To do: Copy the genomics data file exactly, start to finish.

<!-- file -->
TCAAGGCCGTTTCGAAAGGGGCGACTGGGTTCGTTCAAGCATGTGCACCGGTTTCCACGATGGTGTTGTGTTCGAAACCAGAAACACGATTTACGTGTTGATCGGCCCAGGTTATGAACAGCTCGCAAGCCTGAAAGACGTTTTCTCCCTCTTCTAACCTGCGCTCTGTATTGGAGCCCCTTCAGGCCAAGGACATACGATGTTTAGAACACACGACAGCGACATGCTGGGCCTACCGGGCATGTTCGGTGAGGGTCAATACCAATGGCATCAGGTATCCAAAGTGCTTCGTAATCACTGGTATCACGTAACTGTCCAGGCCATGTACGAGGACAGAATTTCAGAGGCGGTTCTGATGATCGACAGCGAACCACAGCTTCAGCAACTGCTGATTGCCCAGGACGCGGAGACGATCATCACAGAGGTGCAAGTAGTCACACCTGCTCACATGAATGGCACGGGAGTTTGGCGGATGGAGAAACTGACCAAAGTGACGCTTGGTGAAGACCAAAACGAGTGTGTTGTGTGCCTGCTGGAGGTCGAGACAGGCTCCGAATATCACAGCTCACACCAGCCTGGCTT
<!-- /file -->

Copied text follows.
TCAAGGCCGTTTCGAAAGGGGCGACTGGGTTCGTTCAAGCATGTGCACCGGTTTCCACGATGGTGTTGTGTTCGAAACCAGAAACACGATTTACGTGTTGATCGGCCCAGGTTATGAACAGCTCGCAAGCCTGAAAGACGTTTTCTCCCTCTTCTAACCTGCGCTCTGTATTGGAGCCCCTTCAGGCCAAGGACATACGATGTTTAGAACACACGACAGCGACATGCTGGGCCTACCGGGCATGTTCGGTGAGGGTCAATACCAATGGCATCAGGTATCCAAAGTGCTTCGTAATCACTGGTATCACGTAACTGTCCAGGCCATGTACGAGGACAGAATTTCAGAGGCGGTTCTGATGATCGACAGCGAACCACAGCTTCAGCAACTGCTGATTGCCCAGGACGCGGAGACGATCATCACAGAGGTGCAAGTAGTCACACCTGCTCACATGAATGGCACGGGAGTTTGGCGGATGGAGAAACTGACCAAAGTGACGCTTGGTGAAGACCAAAACGAGTGTGTTGTGTGCCTGCTGGAGGTCGAGACAGGCTCCGAATATCACAGCTCACACCAGCCTGGCTT